Food and Friends, the best things in life

Food Glorious Food II

The next two entries have titles I used early on the voyage in Mexico. They cover topics well worth repeating: food and friends.

Our next stop on the way to Indonesia is Pinang. History abounds in this colonial town – British, Indian and Chinese cultures mix here where centuries of influence become apparent. The architecture tells the story. Stark white colonial buildings surrounded by huge white pillars show the British history. The foot moving music and smell of incense let you know you are in Little India, where garment shops display ornate traditional Indian attire reminding me of the cover of Sargent Pepper. Chinese merchants hawk just about anything imaginable.

The array of religions makes its mark too. Massive Christian churches can be found throughout Pinang, in particular the Seven Day Adventists, who have one of the best hospitals on the island. Hindu temples are scattered throughout the city and it is common to see people wearing the all-seeing Bindi, the third eye. Buddhist temples are also in evidence here. Furthur has been blessed in one of them several times with offerings to Buddha, burning incense and candles. The call to prayer bellows throughout the streets at the appropriate time from the many mosques built by the dominant Muslim population.

Buildings and places of worship may proliferate but Pinang’s real story is told in the food. My mouth starts watering as soon as I enter the city. Street vendors line the streets and restaurants representing every culture can be found on every block in town. My favorite eating experience is done in the massive food courts that dot the metropolitan area. Here you can dine in every country at the same table. Last night I sampled sushi from Japan, noodle soup from China, pork from the Philippines and seafood from Thailand, topped off with a good ole American banana split. All this gluttony for about ten bucks…Pinang is truly a low budget gourmet’s dream come true.

Mouthwatering food aside, there are practical reasons for stopping here. It is the home of all the Indonesian and Thai consulates. We make our pilgrimage to the little bit of Indo, as international consulates are actually extensions of the country they represent. We get our vitally important red-backed passport pictures, a unique requirement of this particular consulate and gather the needed documents, including the sponsorship letters from our Indo agent and start the ball rolling. It is a snap to do and our visas are ready the next day.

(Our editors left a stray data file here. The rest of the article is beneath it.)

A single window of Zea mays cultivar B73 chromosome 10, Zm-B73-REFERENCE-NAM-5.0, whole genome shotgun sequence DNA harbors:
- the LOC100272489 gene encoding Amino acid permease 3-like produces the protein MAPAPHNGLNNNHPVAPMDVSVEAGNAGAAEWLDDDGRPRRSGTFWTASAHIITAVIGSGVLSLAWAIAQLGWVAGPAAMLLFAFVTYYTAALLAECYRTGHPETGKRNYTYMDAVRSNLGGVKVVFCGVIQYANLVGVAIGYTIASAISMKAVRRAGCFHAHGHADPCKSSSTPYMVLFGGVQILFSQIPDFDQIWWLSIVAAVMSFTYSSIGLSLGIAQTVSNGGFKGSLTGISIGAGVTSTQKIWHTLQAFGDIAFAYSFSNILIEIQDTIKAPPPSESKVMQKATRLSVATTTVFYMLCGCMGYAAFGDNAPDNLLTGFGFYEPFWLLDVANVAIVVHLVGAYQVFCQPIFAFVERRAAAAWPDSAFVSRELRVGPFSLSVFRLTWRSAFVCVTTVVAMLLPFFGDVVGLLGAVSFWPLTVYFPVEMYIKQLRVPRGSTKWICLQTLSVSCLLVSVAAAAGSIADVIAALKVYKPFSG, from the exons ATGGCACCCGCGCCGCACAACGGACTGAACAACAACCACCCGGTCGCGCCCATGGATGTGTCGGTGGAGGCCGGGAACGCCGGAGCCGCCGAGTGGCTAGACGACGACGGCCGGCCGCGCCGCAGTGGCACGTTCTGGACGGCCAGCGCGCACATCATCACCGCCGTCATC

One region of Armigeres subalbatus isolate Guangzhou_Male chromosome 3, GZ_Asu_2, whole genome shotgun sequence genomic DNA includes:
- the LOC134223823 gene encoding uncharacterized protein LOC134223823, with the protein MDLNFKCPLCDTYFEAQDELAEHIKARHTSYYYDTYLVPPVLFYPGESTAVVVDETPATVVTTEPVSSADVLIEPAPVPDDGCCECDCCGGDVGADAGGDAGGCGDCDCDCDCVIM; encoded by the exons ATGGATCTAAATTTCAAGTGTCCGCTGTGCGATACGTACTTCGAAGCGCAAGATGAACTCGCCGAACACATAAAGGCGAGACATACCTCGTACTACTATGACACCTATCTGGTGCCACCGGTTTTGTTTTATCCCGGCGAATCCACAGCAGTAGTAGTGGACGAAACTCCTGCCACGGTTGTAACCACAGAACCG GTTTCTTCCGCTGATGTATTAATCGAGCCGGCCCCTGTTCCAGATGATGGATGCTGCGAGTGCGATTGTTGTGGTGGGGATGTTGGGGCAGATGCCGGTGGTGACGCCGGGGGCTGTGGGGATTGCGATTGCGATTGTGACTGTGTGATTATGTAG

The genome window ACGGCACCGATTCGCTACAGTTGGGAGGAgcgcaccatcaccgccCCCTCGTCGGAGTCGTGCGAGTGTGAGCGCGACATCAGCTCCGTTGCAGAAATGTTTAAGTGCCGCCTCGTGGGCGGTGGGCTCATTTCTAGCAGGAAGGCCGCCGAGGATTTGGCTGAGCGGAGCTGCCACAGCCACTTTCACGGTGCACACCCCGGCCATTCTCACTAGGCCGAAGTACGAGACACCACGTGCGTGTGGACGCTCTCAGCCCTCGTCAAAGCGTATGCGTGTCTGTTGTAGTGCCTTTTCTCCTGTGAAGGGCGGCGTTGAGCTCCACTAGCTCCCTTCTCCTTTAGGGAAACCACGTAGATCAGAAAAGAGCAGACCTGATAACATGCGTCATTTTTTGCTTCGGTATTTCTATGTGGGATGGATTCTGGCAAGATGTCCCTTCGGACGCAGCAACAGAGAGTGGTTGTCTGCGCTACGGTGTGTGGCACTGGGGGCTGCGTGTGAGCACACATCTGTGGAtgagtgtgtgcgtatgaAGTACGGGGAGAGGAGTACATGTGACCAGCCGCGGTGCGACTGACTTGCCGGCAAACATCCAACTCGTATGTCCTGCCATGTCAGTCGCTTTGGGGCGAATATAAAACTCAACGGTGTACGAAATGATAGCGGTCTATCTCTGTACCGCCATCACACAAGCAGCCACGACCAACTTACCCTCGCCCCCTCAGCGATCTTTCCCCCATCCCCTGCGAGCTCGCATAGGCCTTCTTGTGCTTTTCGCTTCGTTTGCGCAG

It is not the journey; it is the friends we meet along the way, II.

Another reason I like this stop is it has become home of one of my favorite past Furthur crew, Troy. Two years ago he left the boat here to start a career in the boat business. We stopped by last year to visit and this year we spent more time with Troy. He is now a bona fide bureaucrat working on several civic projects. He wines and dines with the government big wigs and manages a large crew. All a far cry from the Troy I met two years ago in Australia: I am quite proud of him.

So old friends met, paperwork done and bellies oh so full, we cast off from the Straits Quay Marina and headed south again. Next stop will bring us to more old friends and another familiar place, Pangkor.

We arrived at the entrance to Pangkor Marina a bit ahead of schedule and sufficient high tide so we anchored outside and took the dinghy ashore. This is not the best of stops, little to see or do, so finding my friends was the only reason to stop. Luckily that was no problem and we found Patamba on the hard in a state of chaos usual for a boat in a yard with many projects. Big Aussie smiles beamed down from the cockpit inviting us aboard, so we climbed the boarding ladder to meet Lorraine and Steve.

After the required introductions of the crew, we jumped into a gossipathon catching up on our mutual friends and their adventures. Lorraine is great at keeping in touch with all our cruising mates; she is the catalyst amongst us. I got the lowdown on who was where and what they were up to. Some good and some bad news was delivered as life at sea is just that, life.

It turns out we hit at a good time. The Patamba crew was about to celebrate their wedding anniversary, eleven years. We picked the perfect moment to see this duo, still undeniably in love. Not a gooey kind of love, nor the dependent kind, but a solid kind with a side of Laurel and Hardy humor. Lorraine and Steve are what I call the quintessential Aussie couple: they ooze Oz. They became one of my favorite couples in the 2011 Sail to Indonesia Rally and we have stayed close ever since. The original Patamba was a crude, yellow, home-built steel 32’ Westsail type craft, with a “boy’s club” looking house, but she was hell for stout. That boat got them from Melbourne to Thailand and cemented their love of cruising. In Phuket last year they bought the new Patamba, a Celestrial 48 sailing yacht. I am familiar with this boat, as I sold one years ago and was impressed by it back then. This boat had suffered some neglect and is in need of work, but in the end they will have a great cruising boat.

We made dinner plans and invited them to Furthur for a pupu platter before we went. The girls did a bang up job of making food for us and we enjoyed the evening coolness on the bridge. More tales of the sea and its sailors poured out of us and the girls took it all in. The cruising world is a small one, full of people who make fast and strong bonds. We are all unique folks, likely not always fitting in a “normal “life. When we all meet on the cruising path we seem to meld instantly. The Six Degrees of Separation theory comes alive on the sea; we all know someone in common and the distance is always bridged. So it was good to catch up on all the news.

So full of news and Aussie smiles, we left Pangkor on the rising tide and once again followed the big compass rose to SE to Indonesia.